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Could someone please tell me a "good" D1.3 undercut weld? I know that it is L/8 of the weld, but what defines "undercut" in D1.3? For example, our weld inspectors (not certified) are finding undercut with a flashlight and pick. I don't even think a hair can fit into it.
So basically, how deep do we have to go to officially become "undercut" in D1.3.
Thanks in advance for your help!
The way I read AWS D1.3:98, Paragraph 220.127.116.11 is that the "depth of undercut is not a subject of inspection and need not be measured" (with a v-wac gage). It goes on to say, "melt-through that results in a hole is unacceptable".
I would say that as long as the length doesn't violate the L/8 and there are no melt-throughs that result in holes, any undercut within those parameters is acceptable.
Additionally, if you did use a v-wac gage to measure the amount of undercut you are describing(less than a hair deep), it will probably measure less than what the v-wac gage is capable of measuring. I have thrown that gage on welds I just knew had too much undercut and saw that the gage really didn't show anything. The toe of some welds look deceivingly low when they have that dark slag line.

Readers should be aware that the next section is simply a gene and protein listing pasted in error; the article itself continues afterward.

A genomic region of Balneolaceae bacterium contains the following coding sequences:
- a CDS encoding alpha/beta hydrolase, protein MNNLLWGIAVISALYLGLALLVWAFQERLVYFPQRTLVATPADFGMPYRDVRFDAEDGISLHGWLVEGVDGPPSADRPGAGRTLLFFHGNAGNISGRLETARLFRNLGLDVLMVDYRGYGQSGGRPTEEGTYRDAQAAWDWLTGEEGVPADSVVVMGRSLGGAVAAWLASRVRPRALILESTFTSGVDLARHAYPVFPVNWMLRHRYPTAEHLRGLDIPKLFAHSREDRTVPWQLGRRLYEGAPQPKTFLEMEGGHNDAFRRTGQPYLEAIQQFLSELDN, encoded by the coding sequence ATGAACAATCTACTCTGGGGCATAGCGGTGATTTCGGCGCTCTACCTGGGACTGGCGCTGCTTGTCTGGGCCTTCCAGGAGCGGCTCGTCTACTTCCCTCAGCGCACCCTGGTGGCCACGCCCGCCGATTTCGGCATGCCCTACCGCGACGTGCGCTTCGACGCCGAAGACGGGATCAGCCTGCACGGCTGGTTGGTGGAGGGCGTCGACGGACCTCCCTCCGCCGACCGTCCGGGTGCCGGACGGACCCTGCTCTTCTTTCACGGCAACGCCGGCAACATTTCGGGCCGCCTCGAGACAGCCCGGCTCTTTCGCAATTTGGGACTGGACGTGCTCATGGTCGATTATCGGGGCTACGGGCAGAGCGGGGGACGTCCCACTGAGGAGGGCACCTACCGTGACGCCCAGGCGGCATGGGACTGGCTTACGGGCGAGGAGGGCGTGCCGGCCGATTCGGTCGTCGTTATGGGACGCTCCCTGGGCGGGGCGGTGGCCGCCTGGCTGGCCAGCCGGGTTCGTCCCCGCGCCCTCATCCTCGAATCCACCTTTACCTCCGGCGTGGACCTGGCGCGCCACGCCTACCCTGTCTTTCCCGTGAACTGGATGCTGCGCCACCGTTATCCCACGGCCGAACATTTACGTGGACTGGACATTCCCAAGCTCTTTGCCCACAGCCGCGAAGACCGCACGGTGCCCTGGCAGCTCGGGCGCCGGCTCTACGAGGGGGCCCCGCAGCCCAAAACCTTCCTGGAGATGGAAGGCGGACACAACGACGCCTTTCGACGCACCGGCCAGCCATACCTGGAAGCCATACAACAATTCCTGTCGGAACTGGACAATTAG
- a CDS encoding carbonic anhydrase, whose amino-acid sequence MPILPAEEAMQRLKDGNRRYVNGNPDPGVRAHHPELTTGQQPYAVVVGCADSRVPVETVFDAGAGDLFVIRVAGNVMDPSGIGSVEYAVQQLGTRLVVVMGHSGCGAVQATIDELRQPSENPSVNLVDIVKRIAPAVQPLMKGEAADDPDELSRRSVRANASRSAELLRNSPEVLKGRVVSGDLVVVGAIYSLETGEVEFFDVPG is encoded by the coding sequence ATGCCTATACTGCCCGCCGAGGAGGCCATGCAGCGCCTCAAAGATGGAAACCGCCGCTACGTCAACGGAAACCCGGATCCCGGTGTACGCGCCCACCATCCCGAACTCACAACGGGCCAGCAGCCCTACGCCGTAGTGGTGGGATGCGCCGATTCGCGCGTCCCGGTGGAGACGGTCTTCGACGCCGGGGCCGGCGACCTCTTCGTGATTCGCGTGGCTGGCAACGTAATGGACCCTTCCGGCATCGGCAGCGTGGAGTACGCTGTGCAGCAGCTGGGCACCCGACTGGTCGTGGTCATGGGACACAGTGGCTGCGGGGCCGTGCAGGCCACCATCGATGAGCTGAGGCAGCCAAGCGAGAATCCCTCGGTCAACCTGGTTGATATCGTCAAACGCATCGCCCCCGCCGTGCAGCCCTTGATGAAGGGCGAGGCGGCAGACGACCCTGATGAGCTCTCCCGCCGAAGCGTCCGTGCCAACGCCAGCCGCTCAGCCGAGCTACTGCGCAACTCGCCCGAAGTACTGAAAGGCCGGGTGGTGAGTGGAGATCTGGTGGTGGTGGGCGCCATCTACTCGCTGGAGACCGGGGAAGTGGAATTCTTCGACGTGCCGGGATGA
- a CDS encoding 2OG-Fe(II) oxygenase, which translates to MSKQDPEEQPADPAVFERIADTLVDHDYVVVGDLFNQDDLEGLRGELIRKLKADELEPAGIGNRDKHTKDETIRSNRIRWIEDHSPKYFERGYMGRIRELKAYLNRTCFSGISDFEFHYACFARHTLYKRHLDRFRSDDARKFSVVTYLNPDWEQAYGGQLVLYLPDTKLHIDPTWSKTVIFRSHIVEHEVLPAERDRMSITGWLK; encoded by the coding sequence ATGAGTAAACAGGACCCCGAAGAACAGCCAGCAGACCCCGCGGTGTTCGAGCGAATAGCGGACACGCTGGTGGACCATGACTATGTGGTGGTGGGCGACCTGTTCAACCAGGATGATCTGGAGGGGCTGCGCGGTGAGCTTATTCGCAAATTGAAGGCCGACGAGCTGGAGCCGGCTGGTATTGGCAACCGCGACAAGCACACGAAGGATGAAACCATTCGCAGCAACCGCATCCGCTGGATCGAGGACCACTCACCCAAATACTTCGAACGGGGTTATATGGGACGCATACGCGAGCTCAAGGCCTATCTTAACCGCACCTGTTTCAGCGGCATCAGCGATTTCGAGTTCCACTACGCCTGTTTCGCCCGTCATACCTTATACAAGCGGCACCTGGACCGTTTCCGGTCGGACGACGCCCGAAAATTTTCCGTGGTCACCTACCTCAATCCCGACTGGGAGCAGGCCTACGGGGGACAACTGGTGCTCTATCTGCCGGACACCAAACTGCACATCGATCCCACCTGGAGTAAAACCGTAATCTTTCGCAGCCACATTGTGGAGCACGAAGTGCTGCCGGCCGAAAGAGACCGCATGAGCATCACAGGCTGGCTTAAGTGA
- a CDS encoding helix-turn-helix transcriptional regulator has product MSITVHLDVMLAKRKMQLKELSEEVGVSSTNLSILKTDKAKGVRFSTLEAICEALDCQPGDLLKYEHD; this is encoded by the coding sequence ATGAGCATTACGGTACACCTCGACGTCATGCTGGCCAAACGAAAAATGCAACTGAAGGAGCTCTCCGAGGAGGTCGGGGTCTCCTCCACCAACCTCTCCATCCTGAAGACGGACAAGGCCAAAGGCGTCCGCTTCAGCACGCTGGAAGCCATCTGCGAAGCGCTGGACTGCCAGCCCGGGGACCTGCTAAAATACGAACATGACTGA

That portion of the code is really a bit ambiguous.
The 6.1.1 provision says that undercut depth is non relevent but the length is. The "Catch-22" is that because of surface tension of liquid metal, it is almost impossible not to have some undercut on a weld.
So how do you evaluate the L/8 rule? Technically any depth of undercut must be considered for length the way that spec is worded.
I have not seen this addressed anywhere else in D1.3 so my opinion, FWIW is this: Sheet steel is normally governed under the ASTM A6 quality and dimensional requirements. Table 1 in that spec says the allowable thickness variation for plates up to 1/4" thick is 0.03". If the undercut does not reduce the allowable cross section of the material by more than that amount, I would call it irrelevent and not worry about the length.
Again, that is just my opinion so I would check with the customer for their opinion.
It was pointed out to me that my comment might be misunderstood. Table 1 in ASTM A6 shows 0.03 as the thickness tolerance and many guage materials are thinner than that dimension.
What I meant is that if no other undercut depth criteria exists I would regard undercut that is the same as or less than the thickness tolerance as being insignificant. The tolerance would come from the standards that apply to the material, which may not be ASTM A6. Guage materials are not likely to be main tension members in a so a bridge probably won't collapse because of undercut.
But the end use must be considered and the customer should be consulted before applying any personal interpretations.
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